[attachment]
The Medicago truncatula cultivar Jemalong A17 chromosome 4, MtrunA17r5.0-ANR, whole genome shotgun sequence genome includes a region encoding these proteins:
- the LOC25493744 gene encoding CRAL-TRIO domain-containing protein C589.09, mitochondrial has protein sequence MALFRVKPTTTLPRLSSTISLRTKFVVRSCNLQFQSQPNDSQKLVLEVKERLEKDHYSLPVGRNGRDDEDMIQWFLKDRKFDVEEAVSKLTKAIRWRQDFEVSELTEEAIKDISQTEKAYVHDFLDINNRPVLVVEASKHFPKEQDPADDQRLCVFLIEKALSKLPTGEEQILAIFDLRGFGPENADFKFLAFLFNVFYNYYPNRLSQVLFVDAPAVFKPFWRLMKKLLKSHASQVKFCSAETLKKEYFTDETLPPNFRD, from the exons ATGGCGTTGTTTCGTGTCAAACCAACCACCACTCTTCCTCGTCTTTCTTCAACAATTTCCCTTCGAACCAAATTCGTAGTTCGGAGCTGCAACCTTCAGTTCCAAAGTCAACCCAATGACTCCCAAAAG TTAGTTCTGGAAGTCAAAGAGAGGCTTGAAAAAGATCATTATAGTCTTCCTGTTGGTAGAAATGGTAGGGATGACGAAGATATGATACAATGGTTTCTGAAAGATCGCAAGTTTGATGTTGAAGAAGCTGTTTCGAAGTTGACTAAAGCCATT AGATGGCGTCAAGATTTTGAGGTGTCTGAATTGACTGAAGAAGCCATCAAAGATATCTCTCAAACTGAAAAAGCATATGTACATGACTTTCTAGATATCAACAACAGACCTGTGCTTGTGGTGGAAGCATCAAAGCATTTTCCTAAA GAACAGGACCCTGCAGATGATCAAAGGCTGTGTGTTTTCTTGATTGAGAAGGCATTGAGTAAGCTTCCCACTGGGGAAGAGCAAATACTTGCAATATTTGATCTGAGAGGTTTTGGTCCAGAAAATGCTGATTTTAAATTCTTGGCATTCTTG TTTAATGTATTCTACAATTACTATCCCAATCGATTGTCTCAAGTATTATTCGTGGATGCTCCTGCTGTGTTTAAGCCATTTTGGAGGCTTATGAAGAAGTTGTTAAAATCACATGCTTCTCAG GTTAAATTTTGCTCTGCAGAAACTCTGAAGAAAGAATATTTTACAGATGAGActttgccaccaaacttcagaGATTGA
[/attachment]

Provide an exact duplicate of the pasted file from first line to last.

The Medicago truncatula cultivar Jemalong A17 chromosome 4, MtrunA17r5.0-ANR, whole genome shotgun sequence genome includes a region encoding these proteins:
- the LOC25493744 gene encoding CRAL-TRIO domain-containing protein C589.09, mitochondrial has protein sequence MALFRVKPTTTLPRLSSTISLRTKFVVRSCNLQFQSQPNDSQKLVLEVKERLEKDHYSLPVGRNGRDDEDMIQWFLKDRKFDVEEAVSKLTKAIRWRQDFEVSELTEEAIKDISQTEKAYVHDFLDINNRPVLVVEASKHFPKEQDPADDQRLCVFLIEKALSKLPTGEEQILAIFDLRGFGPENADFKFLAFLFNVFYNYYPNRLSQVLFVDAPAVFKPFWRLMKKLLKSHASQVKFCSAETLKKEYFTDETLPPNFRD, from the exons ATGGCGTTGTTTCGTGTCAAACCAACCACCACTCTTCCTCGTCTTTCTTCAACAATTTCCCTTCGAACCAAATTCGTAGTTCGGAGCTGCAACCTTCAGTTCCAAAGTCAACCCAATGACTCCCAAAAG TTAGTTCTGGAAGTCAAAGAGAGGCTTGAAAAAGATCATTATAGTCTTCCTGTTGGTAGAAATGGTAGGGATGACGAAGATATGATACAATGGTTTCTGAAAGATCGCAAGTTTGATGTTGAAGAAGCTGTTTCGAAGTTGACTAAAGCCATT AGATGGCGTCAAGATTTTGAGGTGTCTGAATTGACTGAAGAAGCCATCAAAGATATCTCTCAAACTGAAAAAGCATATGTACATGACTTTCTAGATATCAACAACAGACCTGTGCTTGTGGTGGAAGCATCAAAGCATTTTCCTAAA GAACAGGACCCTGCAGATGATCAAAGGCTGTGTGTTTTCTTGATTGAGAAGGCATTGAGTAAGCTTCCCACTGGGGAAGAGCAAATACTTGCAATATTTGATCTGAGAGGTTTTGGTCCAGAAAATGCTGATTTTAAATTCTTGGCATTCTTG TTTAATGTATTCTACAATTACTATCCCAATCGATTGTCTCAAGTATTATTCGTGGATGCTCCTGCTGTGTTTAAGCCATTTTGGAGGCTTATGAAGAAGTTGTTAAAATCACATGCTTCTCAG GTTAAATTTTGCTCTGCAGAAACTCTGAAGAAAGAATATTTTACAGATGAGActttgccaccaaacttcagaGATTGA